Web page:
Ethics in Brief

Ethics in Brief is designed to present ethical issues that practitioners might well face on a daily basis. It is a service of the Legal Ethics Committee of the San Diego County Bar Association.


Amendments to California Evidence Code Will Require Attorneys Ensure Their Clients Understand that What Happens in Mediation, Stays in Mediation

An amendment to the California Evidence Code on mediation confidentiality will require attorneys representing clients in connection with mediation to provide written disclosures to their clients about mediation confidentiality beginning January 1, 2019.

California law and public policy provide that all communications that take place in anticipation of and at mediation are confidential. “To carry out the purpose of encouraging mediation by ensuring confidentiality, the statutory scheme . . . unqualifiedly bars disclosure of communications made during mediation absent an express statutory exception.” Even after mediation ends, communications and writings protected by the statutes are to remain confidential.

The restrictions on disclosure of mediation communications has been vigorously debated following the California Supreme Court's decision in Cassel v. Superior Court (2011) 51 Cal.4th 113 confirming the broad scope of mediation confidentiality in holding a party to a mediation may not use confidential information obtained in the mediation to sue his or her attorney for alleged legal malpractice occurring at the mediation.  (Cassel v. Superior Court, supra, 51 Cal.4th 113, 128 [Evidence Code section 1119 extends to “oral communications made for the purpose of or pursuant to a mediation, not just to oral communications made in the course of the mediation."])

Although the new amendment does not provide any exception allowing disclosure in malpractice or other lawsuits, it will attempt to ensure clients understand the restrictions on mediation communications before participating in mediation by providing that except “in the case of a class or representative action, an attorney representing a client participating in a mediation or a mediation consultation shall, as soon as reasonably possible before the client agrees to participate in the mediation or mediation consultation, provide that client with a printed disclosure containing the confidentiality restrictions described in Section 1119 and obtain a printed acknowledgment signed by that client stating that he or she has read and understands the confidentiality restrictions.” (Cal. Evid. Code § 1129 (a).)   Subdivision (d) specifies the “disclosure” language  deemed to comply with subdivision (a) if it is (1) “printed in the preferred language of the client in at least 12-point font”; (2) “printed on a single page that is not attached to any other document provided to the client”; and (3) includes “the names of the attorney and the client and be signed and dated by the attorney and the client.”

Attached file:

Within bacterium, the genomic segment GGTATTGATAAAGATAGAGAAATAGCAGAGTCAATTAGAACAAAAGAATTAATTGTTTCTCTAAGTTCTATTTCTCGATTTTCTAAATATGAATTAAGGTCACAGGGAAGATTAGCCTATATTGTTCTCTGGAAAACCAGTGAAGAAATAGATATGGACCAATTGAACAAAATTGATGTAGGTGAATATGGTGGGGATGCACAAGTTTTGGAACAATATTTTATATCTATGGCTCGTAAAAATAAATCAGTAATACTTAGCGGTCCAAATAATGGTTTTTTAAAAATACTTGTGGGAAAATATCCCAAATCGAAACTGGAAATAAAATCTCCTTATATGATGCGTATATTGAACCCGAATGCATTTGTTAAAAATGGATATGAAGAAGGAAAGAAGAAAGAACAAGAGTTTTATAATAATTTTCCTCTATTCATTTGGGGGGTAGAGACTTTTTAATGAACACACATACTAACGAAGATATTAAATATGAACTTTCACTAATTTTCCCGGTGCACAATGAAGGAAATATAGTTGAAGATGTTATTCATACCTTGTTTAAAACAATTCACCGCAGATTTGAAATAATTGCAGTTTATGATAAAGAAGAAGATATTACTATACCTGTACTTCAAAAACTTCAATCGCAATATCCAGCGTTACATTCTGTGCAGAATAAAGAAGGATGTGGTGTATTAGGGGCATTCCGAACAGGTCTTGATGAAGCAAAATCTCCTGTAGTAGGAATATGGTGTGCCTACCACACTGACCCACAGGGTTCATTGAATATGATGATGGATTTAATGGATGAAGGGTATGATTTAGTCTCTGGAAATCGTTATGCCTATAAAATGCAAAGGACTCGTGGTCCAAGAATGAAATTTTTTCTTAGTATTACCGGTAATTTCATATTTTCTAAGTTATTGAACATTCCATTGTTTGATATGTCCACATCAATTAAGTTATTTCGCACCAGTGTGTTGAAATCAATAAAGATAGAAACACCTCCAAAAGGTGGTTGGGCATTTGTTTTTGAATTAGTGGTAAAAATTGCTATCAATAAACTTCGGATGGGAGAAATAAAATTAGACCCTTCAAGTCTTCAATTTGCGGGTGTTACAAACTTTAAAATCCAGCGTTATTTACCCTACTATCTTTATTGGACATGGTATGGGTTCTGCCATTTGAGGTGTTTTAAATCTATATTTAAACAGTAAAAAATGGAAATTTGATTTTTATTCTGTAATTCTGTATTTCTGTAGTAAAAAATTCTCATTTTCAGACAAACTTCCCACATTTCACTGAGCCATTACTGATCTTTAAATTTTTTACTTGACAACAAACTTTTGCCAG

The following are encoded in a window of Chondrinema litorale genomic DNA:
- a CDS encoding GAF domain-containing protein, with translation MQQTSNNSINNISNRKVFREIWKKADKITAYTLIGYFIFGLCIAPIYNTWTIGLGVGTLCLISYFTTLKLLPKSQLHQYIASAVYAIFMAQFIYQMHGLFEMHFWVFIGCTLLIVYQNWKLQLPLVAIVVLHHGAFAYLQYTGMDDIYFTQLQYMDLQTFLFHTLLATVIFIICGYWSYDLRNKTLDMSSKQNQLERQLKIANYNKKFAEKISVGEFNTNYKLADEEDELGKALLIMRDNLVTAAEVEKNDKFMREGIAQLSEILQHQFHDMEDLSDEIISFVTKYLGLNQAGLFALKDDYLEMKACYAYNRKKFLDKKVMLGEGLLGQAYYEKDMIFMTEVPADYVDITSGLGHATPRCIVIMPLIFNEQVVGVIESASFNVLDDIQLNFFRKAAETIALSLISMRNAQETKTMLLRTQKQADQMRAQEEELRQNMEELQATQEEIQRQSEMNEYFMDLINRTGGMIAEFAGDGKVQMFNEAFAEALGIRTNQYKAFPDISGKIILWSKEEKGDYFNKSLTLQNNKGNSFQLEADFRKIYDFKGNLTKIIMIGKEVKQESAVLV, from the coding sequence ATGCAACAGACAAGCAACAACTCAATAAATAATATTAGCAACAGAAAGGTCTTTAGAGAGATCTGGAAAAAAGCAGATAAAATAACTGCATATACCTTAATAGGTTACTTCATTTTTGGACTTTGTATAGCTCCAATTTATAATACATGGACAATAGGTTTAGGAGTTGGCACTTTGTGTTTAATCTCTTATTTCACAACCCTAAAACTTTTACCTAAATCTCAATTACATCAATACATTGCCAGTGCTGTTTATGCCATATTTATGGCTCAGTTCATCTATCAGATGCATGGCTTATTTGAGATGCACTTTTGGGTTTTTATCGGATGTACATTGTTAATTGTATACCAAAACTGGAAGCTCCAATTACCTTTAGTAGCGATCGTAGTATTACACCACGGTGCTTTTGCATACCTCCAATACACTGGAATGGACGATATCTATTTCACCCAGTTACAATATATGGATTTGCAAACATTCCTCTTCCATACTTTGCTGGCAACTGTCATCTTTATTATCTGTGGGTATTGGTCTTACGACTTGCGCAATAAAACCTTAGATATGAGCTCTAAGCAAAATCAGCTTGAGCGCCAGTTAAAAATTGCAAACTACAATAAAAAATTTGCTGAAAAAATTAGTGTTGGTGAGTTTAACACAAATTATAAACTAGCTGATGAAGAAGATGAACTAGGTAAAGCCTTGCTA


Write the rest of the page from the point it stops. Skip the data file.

As stated, the written disclosure must be provided “as soon as reasonably possible before the client agrees to participate in the mediation or mediation consultation…”   Given the prevalence of mediation in civil litigation, providing the written disclosure sooner than later to allow for client inquiries is in the best interests of both the client and practitioner. 

Andrew Servias is an attorney at law.


**No portion of this summary is intended to constitute legal advice. Be sure to perform independent research and analysis. Any views expressed are those of the author only and not of the SDCBA or its Legal Ethics Committee.**